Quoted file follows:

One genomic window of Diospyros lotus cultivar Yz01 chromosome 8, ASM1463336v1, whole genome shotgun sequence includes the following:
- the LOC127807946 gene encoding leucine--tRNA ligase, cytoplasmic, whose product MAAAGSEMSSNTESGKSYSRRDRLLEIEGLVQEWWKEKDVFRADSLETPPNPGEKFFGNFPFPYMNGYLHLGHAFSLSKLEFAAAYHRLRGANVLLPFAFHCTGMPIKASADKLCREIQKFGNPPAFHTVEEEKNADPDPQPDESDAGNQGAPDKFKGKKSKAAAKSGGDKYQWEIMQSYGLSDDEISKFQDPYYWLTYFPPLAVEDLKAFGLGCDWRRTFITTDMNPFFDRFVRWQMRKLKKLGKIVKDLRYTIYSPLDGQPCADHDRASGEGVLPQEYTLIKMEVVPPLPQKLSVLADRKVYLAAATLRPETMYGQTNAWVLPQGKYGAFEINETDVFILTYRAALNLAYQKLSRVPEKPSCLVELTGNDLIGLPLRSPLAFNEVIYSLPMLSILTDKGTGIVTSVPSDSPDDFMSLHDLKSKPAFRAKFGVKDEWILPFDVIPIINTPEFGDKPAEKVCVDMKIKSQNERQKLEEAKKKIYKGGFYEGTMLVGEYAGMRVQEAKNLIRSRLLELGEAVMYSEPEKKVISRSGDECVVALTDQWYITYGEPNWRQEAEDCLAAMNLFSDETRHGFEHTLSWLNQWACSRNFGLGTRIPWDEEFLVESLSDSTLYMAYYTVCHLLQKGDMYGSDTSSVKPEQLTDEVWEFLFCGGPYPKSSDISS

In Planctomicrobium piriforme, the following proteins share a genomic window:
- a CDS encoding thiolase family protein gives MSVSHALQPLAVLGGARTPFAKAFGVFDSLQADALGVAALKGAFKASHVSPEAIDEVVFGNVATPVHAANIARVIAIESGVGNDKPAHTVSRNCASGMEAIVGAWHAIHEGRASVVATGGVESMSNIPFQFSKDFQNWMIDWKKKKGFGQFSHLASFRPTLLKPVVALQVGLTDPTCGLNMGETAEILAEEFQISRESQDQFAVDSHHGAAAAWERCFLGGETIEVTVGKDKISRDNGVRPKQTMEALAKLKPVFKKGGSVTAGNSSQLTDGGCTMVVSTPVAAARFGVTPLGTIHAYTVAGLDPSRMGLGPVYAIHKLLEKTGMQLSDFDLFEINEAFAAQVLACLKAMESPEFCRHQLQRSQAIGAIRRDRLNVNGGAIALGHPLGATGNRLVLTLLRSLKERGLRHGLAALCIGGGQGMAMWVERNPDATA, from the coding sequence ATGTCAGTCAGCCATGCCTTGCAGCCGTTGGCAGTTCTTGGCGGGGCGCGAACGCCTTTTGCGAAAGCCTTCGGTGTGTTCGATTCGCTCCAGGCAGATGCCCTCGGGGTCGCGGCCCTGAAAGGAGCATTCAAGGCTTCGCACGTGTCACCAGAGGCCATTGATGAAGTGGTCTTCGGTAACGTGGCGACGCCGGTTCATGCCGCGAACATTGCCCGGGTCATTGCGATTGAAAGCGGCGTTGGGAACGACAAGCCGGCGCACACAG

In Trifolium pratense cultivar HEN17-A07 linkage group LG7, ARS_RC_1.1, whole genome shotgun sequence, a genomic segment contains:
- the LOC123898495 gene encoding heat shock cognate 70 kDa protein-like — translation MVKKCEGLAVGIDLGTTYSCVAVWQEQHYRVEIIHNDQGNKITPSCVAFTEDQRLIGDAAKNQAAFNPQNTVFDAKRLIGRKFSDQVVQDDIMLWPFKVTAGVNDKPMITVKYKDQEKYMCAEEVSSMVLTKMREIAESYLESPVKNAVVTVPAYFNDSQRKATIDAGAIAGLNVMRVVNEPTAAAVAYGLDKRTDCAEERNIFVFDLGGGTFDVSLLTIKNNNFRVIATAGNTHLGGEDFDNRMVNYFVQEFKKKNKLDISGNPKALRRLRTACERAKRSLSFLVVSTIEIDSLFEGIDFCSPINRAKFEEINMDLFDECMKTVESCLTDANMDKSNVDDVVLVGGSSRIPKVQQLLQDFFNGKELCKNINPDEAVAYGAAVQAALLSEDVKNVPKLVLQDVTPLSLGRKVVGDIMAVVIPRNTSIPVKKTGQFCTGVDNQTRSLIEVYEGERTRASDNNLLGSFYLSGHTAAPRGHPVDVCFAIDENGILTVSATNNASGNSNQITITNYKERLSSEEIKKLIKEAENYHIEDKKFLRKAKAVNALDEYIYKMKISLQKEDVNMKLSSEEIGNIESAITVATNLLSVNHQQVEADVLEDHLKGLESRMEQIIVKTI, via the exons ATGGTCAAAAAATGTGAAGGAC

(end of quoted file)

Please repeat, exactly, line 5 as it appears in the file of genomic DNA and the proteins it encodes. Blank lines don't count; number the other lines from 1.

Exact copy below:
In Trifolium pratense cultivar HEN17-A07 linkage group LG7, ARS_RC_1.1, whole genome shotgun sequence, a genomic segment contains: